The flip side of the costly ‘21st century schools’ programme may emerge to be an even more expensive ‘rural revitalisation’ programme, to spur the local food and fuel production that will be required as water and energy shortages  make imports scarcer and much dearer. There is a case for less money to be allocated to school building, and for freed-up funds to be spent in re-firing the rural economy.


Close the local school and chop the school transport service!

Free transport to and from school for students aged 16 and over is to be axed in Carmarthenshire from September 2013. That is, unless a new administration reconsiders the decision.

That’s not all. Pupils aged under 8 who live within two miles of their school, and pupils over 8 living within three miles of school, will no longer be able to travel as fare-paying passengers on registered school bus services.

The end of free transport for students aged 16 and over will save the county council £65,000 in 2013-14 and £412,000 in 2014-15, according to the budget figures. The removal of fare-paying seats on school buses will apparently save £200,000 in 2013-14.

If you live in the middle of Carmarthen, Llanelli, or Ammanford, these cuts may not seem too drastic, but in the rural north of the county, they are extremely serious. The county council still wants to press ahead with the closure of Llandovery’s high school, Ysgol Gyfun Pantycelyn, and impose long journeys to Ffairfach on pupils from the town and the surrounding, very rural, catchment area. Once those pupils reach 16, they will have to pay for the dubious privilege of spending two or three hours a day on buses. What an incentive to remain in education!

The ending of paid-for travel on school buses for young pupils who have to travel up to two miles, and for over-8s travelling up to three miles, would also bring new problems. How many parents these days have the time to walk with their children up to six miles on a return trip every morning, and another six miles in the afternoon? What happens if they do not have a car? If they have a child under 8 who can ride the bus and one over 8 who cannot? The rural areas do not have pavements, so children would be walking in the road. Over a century ago, before the motor age, this might have been safe, but today roads are for fast traffic, not for pedestrians. If parents decide that their only option is to drive their children to school, they will increase the demand for motor fuel and increase carbon emissions, when we know that fossil fuels are finite and that the climate is changing, and we should be doing everything possible to cut both fuel use and gas emissions.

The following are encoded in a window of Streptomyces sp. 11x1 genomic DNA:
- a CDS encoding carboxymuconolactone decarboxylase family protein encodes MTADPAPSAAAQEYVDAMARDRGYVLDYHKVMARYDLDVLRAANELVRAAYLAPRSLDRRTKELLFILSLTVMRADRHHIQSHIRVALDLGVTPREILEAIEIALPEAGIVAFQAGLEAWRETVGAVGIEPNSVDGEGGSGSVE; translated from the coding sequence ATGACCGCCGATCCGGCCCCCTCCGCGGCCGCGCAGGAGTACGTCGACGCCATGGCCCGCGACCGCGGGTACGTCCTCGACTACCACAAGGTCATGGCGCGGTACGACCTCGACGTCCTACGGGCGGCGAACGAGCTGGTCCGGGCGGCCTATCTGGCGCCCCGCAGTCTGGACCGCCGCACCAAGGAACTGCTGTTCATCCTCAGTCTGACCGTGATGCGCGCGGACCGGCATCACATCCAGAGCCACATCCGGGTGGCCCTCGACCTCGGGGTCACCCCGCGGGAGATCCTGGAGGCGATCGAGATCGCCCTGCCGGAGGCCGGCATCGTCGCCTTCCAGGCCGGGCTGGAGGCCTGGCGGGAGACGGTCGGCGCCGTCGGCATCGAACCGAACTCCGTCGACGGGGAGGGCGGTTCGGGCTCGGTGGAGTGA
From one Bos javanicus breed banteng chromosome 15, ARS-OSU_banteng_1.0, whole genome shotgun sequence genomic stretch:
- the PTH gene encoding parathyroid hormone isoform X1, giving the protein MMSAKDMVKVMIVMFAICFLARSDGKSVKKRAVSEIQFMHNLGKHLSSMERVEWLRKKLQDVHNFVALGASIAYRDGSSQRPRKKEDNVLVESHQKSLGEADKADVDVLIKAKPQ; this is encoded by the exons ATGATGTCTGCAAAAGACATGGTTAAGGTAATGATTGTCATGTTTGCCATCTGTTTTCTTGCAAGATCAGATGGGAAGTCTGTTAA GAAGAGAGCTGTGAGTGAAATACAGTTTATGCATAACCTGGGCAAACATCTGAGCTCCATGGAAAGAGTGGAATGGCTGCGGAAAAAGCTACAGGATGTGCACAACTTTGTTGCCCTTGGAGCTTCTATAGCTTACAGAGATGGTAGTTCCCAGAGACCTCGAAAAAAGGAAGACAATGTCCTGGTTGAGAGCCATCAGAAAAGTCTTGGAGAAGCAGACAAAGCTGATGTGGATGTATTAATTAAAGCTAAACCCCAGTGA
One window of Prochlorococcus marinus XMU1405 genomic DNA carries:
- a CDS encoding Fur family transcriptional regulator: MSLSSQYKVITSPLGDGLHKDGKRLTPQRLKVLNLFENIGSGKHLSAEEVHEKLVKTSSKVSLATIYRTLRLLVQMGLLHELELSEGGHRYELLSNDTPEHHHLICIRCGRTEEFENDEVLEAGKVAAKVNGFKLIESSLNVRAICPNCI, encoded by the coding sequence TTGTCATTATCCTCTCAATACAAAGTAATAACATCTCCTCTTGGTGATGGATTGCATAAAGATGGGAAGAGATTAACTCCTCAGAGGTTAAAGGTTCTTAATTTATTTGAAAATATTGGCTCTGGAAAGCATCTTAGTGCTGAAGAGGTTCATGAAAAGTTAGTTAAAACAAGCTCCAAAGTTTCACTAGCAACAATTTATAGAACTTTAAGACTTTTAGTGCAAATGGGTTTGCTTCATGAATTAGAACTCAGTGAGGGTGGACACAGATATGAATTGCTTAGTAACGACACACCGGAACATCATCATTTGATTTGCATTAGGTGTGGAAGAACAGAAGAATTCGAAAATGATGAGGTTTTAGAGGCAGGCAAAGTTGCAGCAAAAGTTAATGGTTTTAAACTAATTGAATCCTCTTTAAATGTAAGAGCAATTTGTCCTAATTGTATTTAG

The current county council is controlled by an Executive Board selected by the Leader, Meryl Gravell. Not one of the members of this powerful Board represents north Carmarthenshire. Perhaps that is why they agree policies that harm the rural parts of the county. Their transport and education policies conflict with national sustainability objectives which require us to move about less, unless by low-emission public transport.

The cost savings from these decisions are minor when compared with the £30 million-plus expense of building a huge super-school by the river Tywi at Ffairfach, on the other side of congested Llandeilo from Llandovery, which is 13 miles up the valley. No doubt the council would claim that the new school will be energy-efficient, but what is the point of constructing a low-carbon school if pupils rack up high-emission miles in cars and buses to get there? Not to mention the wasted hours commuting.


Story of my election campaign, part 1

Why on earth stand for election to the County Council, almost at the last minute? The prospect of delivering leaflets in heavy rain – I’ve just checked the forecast for the next two weeks – does not fill me with unbounded happiness. Yet as a member of Plaid Cymru, I want the party to gain control of Carmarthenshire and start to turn the administration in the directions of transparency, sustainability and localism. Also, there was no election in Llandovery ward last time, as there was only one candidate, Ivor Jackson of the Independent Bloc, who for the past year has been the Chair of the council.

The first task was to obtain a proposer, seconder and eight more signatures. Easy, you might think, just ask the Plaid members in the ward. Unfortunately, in the years without a Plaid councillor the local organisation had faded a little and, in the sincere belief that, like last time, there would be no Plaid candidate, Mr Jackson sought and received the backing of some seasoned Plaid supporters.

Conversations went something like this:

Me         “As a Plaid supporter, would you please consider signing my nomination papers for the county council elections?”

Response             “If only you had asked me earlier, but I have already signed for Ivor Jackson/ I have pledged to support Ivor Jackson… but you could try Mr X….”